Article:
Moonclip
September 26, 2005, 05:41 PM
Graystar, so do you think the 22/45 version of the comp model also has the same features of the MKII? Mine seems to have the special crown but I don't know about the rifling.

Got the 22/45 for $230 4 years ago as opposed to about $400 for the MKII version. Ruger manual basically told me though that while my 22/45 was drilled and tapped, don't expect them to include the scope rings at the price I paid for the gun!

model 649
September 26, 2005, 09:01 PM
Holy Moly! A Mark ll forum??? WOW I'm impressed (and I'll register, too :D ).
Josh

Graystar
September 26, 2005, 09:05 PM
Graystar, so do you think the 22/45 version of the comp model also has the same features of the MKII? Mine seems to have the special crown but I don't know about the rifling. I don't know for sure, but it would seem reasonable that the rifling is the same.

model 649
October 6, 2005, 10:25 PM
Okay, got the grips and the sight today, so here's the dressed version of the new (to me) Mark 2 Government (as promised).
Josh

Hummer70
December 17, 2009, 11:11 AM
What would a new Government Model NIB be worth these days? I have had it for 20+ years and never shot it.

rellascout
December 17, 2009, 11:30 AM
Its worth what you can get someone to pay for it. :neener:

SwampWolf
December 17, 2009, 12:42 PM
Shortly after its introduction in January of 1987, The American Rifleman did a report on the Ruger Government Target Model pistol. I found the following from this article:

"Ruger's Mark I and Mark II pistols have been used since the 1950s as .22 rimfire training guns by the U.S. military services.
A current version of the Mark II is replacing earlier service pistols by Ruger and other makers, and Ruger is now offering it for commercial sales.
The Ruger Government Target Model is in most respects identical to the Bull Barrel model, except it has a 6 7/8" barrel instead of the 5 1/2" tube of the older gun...The gun is rollmarked "Government Target Model" behind the ejection port where the military guns are marked "U.S."
The manufacturer states the Government Target Models are targeted using a patented laser sighting device at the factory. Government acceptance standards require that 10 shots must fall inside a 1 1/4" circle when fired from a range of 25 yds., and a test target is packed with each gun. Alsopacked with the pistol is a facsimile government technical manual..."

In October of 1987, Shooting Times author Dick Metcalf reported:

"...In essence, this new gun is a 6 7/8" bull-barrel version of the Mark II Target Model with higher profile adjustable sights...Created to meet U.S. military specifications for match-grade pistols, it has been chosen as the standard target and training handgun of the U.S. Armed Forces, replacing earlier models from Ruger and other manufacturers previously used for those purposes. The new civilian version of the Ruger Government Model (catalog designation 'MK678G') is identical to the military version, except the 'U.S.' stamping over the serial number is not present and the rear right side of the receiver is stamped 'Government Target Model.' From the domestic consumer's point of view, however, the most notable quality of the new gun is its accuracy...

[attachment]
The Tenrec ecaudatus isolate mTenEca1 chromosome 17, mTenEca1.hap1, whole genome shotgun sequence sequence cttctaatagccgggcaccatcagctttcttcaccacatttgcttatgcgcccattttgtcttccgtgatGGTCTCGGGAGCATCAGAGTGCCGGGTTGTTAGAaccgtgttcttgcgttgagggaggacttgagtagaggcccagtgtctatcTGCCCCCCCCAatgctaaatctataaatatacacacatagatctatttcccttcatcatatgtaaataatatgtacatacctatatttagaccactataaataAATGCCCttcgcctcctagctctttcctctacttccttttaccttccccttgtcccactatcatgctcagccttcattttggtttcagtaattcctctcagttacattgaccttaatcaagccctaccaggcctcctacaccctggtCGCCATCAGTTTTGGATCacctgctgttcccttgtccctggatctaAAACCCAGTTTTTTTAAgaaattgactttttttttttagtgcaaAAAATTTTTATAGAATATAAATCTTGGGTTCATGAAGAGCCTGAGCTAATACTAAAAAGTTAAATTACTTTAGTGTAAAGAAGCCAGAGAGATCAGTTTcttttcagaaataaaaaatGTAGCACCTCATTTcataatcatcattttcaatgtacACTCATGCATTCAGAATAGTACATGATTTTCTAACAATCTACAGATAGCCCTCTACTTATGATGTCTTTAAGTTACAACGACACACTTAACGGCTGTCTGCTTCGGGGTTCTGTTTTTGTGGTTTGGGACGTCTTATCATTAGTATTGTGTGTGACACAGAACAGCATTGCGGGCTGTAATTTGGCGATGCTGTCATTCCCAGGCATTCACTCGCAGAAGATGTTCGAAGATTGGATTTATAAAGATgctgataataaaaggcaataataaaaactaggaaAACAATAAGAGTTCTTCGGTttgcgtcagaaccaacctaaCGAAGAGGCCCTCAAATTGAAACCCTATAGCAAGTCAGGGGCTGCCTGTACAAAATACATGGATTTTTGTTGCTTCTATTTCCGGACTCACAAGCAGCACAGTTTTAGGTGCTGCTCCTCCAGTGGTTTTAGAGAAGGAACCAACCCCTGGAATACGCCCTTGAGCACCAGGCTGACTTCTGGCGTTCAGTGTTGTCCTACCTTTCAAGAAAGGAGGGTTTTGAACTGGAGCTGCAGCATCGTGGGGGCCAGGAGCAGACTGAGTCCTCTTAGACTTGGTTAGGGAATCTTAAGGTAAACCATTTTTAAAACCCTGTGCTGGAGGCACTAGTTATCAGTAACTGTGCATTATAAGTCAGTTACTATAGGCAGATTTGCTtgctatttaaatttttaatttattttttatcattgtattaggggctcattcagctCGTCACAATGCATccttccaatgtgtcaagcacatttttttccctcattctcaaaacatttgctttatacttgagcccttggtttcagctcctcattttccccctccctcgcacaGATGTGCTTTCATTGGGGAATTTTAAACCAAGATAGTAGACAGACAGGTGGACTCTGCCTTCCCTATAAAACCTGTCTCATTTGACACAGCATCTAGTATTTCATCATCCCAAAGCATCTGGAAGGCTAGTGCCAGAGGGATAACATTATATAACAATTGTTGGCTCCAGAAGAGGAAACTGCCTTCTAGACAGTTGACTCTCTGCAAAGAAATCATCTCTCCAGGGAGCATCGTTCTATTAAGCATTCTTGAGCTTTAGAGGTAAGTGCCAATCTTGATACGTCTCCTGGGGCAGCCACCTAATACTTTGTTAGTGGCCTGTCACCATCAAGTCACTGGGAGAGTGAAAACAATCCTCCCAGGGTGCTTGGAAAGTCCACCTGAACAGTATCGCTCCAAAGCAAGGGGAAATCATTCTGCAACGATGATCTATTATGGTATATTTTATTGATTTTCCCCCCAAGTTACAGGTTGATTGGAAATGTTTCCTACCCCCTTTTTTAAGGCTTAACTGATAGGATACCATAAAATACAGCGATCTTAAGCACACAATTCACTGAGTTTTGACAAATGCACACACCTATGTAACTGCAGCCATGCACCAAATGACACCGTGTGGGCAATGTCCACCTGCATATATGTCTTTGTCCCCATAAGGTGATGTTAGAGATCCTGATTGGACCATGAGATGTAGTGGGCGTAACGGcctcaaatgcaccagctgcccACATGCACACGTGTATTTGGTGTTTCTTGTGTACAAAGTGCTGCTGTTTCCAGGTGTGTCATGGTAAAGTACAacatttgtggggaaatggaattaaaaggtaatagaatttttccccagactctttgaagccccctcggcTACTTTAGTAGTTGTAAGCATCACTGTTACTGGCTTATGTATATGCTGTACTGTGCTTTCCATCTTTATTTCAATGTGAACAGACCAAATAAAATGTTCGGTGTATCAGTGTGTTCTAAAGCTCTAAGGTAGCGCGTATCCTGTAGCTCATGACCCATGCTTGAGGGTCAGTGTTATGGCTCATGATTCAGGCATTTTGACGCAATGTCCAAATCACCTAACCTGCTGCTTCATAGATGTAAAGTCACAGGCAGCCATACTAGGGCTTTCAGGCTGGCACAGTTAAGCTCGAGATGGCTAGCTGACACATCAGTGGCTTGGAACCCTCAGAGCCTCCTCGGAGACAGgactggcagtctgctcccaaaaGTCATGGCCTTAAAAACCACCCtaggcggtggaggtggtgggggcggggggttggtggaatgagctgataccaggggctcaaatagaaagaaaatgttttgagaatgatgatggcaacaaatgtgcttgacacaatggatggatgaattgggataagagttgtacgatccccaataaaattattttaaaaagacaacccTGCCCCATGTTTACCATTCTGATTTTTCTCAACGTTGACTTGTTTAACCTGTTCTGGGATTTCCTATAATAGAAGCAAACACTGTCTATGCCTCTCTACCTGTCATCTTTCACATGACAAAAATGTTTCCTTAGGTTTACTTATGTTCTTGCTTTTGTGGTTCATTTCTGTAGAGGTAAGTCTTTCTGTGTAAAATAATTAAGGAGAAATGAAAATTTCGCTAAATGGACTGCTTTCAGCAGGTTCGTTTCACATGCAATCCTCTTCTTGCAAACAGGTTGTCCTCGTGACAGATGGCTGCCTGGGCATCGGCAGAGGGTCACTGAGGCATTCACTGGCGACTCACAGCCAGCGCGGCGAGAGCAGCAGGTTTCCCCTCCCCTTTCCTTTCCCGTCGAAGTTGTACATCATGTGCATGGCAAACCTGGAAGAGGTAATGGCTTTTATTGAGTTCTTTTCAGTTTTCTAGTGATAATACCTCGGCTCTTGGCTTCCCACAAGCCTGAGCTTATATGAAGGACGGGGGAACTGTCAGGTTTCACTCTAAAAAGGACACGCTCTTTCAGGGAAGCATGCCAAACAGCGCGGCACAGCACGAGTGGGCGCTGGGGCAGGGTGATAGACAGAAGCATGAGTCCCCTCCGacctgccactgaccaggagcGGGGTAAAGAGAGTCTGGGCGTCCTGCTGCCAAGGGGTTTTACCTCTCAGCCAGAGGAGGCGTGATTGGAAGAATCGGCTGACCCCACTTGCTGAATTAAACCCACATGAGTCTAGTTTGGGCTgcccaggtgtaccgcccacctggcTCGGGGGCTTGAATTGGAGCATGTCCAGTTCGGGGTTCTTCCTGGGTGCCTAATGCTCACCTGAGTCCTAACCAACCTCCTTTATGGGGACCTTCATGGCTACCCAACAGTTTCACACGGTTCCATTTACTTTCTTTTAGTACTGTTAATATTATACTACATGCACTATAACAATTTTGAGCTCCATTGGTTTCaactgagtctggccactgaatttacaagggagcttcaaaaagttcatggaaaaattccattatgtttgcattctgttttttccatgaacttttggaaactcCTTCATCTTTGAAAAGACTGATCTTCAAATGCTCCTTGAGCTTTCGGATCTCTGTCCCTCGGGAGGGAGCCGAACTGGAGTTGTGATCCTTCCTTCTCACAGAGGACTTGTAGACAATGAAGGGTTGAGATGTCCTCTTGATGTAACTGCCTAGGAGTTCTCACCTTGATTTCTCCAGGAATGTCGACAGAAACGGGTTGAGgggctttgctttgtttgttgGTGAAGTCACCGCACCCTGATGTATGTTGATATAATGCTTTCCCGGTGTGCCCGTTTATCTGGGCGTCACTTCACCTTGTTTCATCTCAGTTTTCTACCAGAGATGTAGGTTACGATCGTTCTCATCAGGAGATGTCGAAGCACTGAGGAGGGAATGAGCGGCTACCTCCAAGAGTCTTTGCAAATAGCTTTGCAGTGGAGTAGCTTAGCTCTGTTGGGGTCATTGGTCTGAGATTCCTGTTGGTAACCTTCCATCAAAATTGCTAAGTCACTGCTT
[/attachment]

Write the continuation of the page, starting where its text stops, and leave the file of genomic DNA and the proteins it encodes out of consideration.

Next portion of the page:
Every Government Model .22 auto that leaves the Ruger plant is first targeted to military accuracy specifications via a special pistol laser sighting device...These specifications require 10 consecutive shots from a machine rest at 25 yards, all of which must fall within or cut the edge of a 1.25 inch bullseye. The target for each gun that's shipped with it is signed by the Ruger employee who tested the gun. That's the minimum required. If the test targets I have seen are any indication, the Government Models being shipped are considerably better.The test target for Shooting Times' review pistol measured less than one inch in extreme spread-10 shots in one ragged hole..."

On 1-30-91, my brother received the following letter from James Van Ness, Ruger Service Department Manager:

"This is in reference to your letter concerning the difference between the 5 1/2" bull barrel Target Model pistol and the GovernmentModel pistol.
...The basic difference is that we do target the Government Model at 25 yards with CCI Green Tag ammunition to insure it shoots a 1 1/4" group. This is not to say that you might not get the same results with your 5 1/2" bull barrel, but it would not have to in order to meet our manufacturing specifications.
The Government Model also has a heat treated chamber which allows us to hold it to a slightly tighter specification..."

I shoot my own Government Model at Bullseye competitive events and have found its accuracy to be on a par with my Smith & Wesson Model 41 and its reliability slightly better ( which isn't to say that the Smith is unreliable; only that the Ruger is more tolerant of ammunition variances). On the other hand, the trigger pull on my Model 41 and others that I have shot, is a level higher than any Ruger .22 target pistol that I've shot in the past (going back to my U.S. Air Force pistol shooting days in the early sixties).

tkopp
December 17, 2009, 03:10 PM
I have the stainless slab-side, bought it used a year ago at a pawn shop with base, rings, and leupold m8 2x eer scope for $500 out the door. It is quite possibly the greatest handgun made by a man. Bracing my hand against a bag (though I ought to try sometime with a sled) I've put 4" 100y groups with it. I'm sure with more magnification or a better rest I could tighten that up.

Jim K
December 17, 2009, 04:00 PM
Ruger's use of the term "Government Model" was basically the same as Colt's. It was a means of designating a civilian pistol identical to that ordered on a government contract. Neither makers' "Government Models" were actually used by the U.S. government.

The Rugers made on a government contract have the letters "U.S." on the top of the receiver ring. Some may have been used in clandestine operations, but the original purpose was to arm those engaged in top secret missions called (are you ready for this?) winning matches. They were used primarily by military pistol teams.

Jim

weisse52
December 17, 2009, 10:03 PM
I have a stainless version I picked up NIB about 4 years ago. I am glad I saw this thread, reminds me not to go having holes drilled in it.

I still think my Smith 41 is more accurate, but the Ruger Government is a winner.